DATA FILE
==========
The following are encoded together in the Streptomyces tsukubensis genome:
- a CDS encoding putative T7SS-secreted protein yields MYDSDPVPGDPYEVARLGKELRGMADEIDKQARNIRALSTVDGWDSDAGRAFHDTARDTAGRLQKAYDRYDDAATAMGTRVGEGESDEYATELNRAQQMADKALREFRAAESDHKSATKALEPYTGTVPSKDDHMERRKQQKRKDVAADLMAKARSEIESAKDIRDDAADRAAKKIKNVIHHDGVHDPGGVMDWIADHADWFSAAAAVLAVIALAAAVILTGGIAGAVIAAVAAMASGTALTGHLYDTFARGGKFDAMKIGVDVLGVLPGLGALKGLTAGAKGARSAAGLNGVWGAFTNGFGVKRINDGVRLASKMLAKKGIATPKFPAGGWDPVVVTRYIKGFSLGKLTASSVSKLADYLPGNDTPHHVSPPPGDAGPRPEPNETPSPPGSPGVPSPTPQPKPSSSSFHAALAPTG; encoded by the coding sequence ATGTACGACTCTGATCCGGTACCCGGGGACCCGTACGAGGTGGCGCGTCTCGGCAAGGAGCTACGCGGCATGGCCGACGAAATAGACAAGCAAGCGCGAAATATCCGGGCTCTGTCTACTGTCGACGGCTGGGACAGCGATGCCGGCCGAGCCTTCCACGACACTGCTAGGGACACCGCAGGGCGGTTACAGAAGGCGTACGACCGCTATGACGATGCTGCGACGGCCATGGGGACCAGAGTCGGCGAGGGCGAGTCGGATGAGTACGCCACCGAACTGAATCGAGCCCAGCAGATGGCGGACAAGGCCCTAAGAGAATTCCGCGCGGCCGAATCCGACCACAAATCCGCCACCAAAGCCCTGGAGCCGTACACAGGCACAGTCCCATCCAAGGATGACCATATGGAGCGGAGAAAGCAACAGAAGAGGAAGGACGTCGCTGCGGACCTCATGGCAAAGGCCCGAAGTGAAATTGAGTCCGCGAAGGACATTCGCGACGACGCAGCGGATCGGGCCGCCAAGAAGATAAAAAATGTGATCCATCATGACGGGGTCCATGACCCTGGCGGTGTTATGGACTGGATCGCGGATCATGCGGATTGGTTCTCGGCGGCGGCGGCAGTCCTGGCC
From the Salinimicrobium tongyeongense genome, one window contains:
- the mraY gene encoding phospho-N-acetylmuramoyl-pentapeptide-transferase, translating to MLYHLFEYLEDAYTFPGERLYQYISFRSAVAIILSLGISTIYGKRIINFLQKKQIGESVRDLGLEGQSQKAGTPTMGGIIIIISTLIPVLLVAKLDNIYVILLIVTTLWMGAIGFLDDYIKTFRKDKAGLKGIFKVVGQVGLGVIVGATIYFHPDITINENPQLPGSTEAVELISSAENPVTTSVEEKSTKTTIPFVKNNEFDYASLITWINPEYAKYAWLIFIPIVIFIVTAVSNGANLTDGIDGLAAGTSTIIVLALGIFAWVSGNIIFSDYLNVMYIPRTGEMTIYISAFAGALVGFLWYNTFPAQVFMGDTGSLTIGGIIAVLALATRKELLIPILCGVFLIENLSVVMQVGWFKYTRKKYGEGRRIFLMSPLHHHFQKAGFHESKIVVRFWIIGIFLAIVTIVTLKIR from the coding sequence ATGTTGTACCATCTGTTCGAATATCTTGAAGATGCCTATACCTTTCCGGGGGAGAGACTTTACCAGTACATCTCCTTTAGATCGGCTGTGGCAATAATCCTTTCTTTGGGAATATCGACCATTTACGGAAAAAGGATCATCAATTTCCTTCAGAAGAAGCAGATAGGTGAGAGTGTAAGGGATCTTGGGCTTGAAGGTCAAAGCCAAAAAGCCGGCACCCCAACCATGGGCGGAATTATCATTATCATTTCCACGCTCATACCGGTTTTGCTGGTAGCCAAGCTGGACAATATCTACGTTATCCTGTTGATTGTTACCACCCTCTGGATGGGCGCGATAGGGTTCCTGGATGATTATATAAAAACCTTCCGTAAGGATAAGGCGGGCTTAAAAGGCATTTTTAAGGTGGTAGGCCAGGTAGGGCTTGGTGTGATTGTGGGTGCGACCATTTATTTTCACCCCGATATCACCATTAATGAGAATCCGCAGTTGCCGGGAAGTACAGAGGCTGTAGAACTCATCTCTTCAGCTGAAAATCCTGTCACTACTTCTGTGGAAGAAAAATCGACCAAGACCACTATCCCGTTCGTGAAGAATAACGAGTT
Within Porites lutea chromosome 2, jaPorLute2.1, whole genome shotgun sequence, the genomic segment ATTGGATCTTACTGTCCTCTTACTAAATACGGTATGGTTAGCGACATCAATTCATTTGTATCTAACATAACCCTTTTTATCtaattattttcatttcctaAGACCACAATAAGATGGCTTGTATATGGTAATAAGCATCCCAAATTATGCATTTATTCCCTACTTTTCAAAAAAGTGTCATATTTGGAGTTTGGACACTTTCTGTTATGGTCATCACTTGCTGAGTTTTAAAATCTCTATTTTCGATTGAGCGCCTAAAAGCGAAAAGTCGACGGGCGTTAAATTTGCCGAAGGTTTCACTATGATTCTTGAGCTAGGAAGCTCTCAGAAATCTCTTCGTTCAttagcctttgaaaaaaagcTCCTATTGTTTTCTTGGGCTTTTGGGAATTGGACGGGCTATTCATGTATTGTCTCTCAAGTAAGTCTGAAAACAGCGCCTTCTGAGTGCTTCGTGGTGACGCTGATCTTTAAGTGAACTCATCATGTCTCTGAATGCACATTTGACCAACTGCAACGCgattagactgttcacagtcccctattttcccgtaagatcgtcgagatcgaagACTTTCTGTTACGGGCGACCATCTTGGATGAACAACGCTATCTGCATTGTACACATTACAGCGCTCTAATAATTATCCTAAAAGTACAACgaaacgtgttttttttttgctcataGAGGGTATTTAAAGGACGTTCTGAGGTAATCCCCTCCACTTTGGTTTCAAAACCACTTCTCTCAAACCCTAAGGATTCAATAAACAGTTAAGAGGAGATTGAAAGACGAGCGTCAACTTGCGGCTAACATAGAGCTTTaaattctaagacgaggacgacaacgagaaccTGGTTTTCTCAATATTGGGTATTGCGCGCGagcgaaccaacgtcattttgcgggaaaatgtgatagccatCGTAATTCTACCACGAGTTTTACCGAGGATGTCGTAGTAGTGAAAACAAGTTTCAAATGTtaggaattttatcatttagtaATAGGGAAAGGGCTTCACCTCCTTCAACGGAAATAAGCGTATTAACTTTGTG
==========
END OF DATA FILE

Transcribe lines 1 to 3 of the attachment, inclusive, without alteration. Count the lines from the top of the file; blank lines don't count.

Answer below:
The following are encoded together in the Streptomyces tsukubensis genome:
- a CDS encoding putative T7SS-secreted protein yields MYDSDPVPGDPYEVARLGKELRGMADEIDKQARNIRALSTVDGWDSDAGRAFHDTARDTAGRLQKAYDRYDDAATAMGTRVGEGESDEYATELNRAQQMADKALREFRAAESDHKSATKALEPYTGTVPSKDDHMERRKQQKRKDVAADLMAKARSEIESAKDIRDDAADRAAKKIKNVIHHDGVHDPGGVMDWIADHADWFSAAAAVLAVIALAAAVILTGGIAGAVIAAVAAMASGTALTGHLYDTFARGGKFDAMKIGVDVLGVLPGLGALKGLTAGAKGARSAAGLNGVWGAFTNGFGVKRINDGVRLASKMLAKKGIATPKFPAGGWDPVVVTRYIKGFSLGKLTASSVSKLADYLPGNDTPHHVSPPPGDAGPRPEPNETPSPPGSPGVPSPTPQPKPSSSSFHAALAPTG; encoded by the coding sequence ATGTACGACTCTGATCCGGTACCCGGGGACCCGTACGAGGTGGCGCGTCTCGGCAAGGAGCTACGCGGCATGGCCGACGAAATAGACAAGCAAGCGCGAAATATCCGGGCTCTGTCTACTGTCGACGGCTGGGACAGCGATGCCGGCCGAGCCTTCCACGACACTGCTAGGGACACCGCAGGGCGGTTACAGAAGGCGTACGACCGCTATGACGATGCTGCGACGGCCATGGGGACCAGAGTCGGCGAGGGCGAGTCGGATGAGTACGCCACCGAACTGAATCGAGCCCAGCAGATGGCGGACAAGGCCCTAAGAGAATTCCGCGCGGCCGAATCCGACCACAAATCCGCCACCAAAGCCCTGGAGCCGTACACAGGCACAGTCCCATCCAAGGATGACCATATGGAGCGGAGAAAGCAACAGAAGAGGAAGGACGTCGCTGCGGACCTCATGGCAAAGGCCCGAAGTGAAATTGAGTCCGCGAAGGACATTCGCGACGACGCAGCGGATCGGGCCGCCAAGAAGATAAAAAATGTGATCCATCATGACGGGGTCCATGACCCTGGCGGTGTTATGGACTGGATCGCGGATCATGCGGATTGGTTCTCGGCGGCGGCGGCAGTCCTGGCC
From the Salinimicrobium tongyeongense genome, one window contains: